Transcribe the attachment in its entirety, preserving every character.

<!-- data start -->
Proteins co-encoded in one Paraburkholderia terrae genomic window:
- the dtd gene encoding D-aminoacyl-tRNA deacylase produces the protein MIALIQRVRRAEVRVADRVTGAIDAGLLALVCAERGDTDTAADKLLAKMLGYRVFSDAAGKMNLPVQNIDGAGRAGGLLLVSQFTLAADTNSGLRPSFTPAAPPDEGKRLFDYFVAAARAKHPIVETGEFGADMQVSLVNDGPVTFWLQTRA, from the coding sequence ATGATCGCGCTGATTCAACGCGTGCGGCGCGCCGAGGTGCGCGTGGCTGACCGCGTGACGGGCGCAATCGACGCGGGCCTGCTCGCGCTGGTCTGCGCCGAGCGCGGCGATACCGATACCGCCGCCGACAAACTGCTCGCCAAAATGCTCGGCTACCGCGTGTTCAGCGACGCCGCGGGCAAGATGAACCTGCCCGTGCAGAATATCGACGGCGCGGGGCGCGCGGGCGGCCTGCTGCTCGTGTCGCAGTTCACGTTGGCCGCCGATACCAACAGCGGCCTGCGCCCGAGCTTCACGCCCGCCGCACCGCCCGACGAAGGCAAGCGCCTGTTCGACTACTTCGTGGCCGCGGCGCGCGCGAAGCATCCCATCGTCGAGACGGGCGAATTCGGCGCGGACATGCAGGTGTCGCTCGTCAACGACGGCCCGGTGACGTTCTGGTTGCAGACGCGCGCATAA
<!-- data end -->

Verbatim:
Proteins co-encoded in one Paraburkholderia terrae genomic window:
- the dtd gene encoding D-aminoacyl-tRNA deacylase produces the protein MIALIQRVRRAEVRVADRVTGAIDAGLLALVCAERGDTDTAADKLLAKMLGYRVFSDAAGKMNLPVQNIDGAGRAGGLLLVSQFTLAADTNSGLRPSFTPAAPPDEGKRLFDYFVAAARAKHPIVETGEFGADMQVSLVNDGPVTFWLQTRA, from the coding sequence ATGATCGCGCTGATTCAACGCGTGCGGCGCGCCGAGGTGCGCGTGGCTGACCGCGTGACGGGCGCAATCGACGCGGGCCTGCTCGCGCTGGTCTGCGCCGAGCGCGGCGATACCGATACCGCCGCCGACAAACTGCTCGCCAAAATGCTCGGCTACCGCGTGTTCAGCGACGCCGCGGGCAAGATGAACCTGCCCGTGCAGAATATCGACGGCGCGGGGCGCGCGGGCGGCCTGCTGCTCGTGTCGCAGTTCACGTTGGCCGCCGATACCAACAGCGGCCTGCGCCCGAGCTTCACGCCCGCCGCACCGCCCGACGAAGGCAAGCGCCTGTTCGACTACTTCGTGGCCGCGGCGCGCGCGAAGCATCCCATCGTCGAGACGGGCGAATTCGGCGCGGACATGCAGGTGTCGCTCGTCAACGACGGCCCGGTGACGTTCTGGTTGCAGACGCGCGCATAA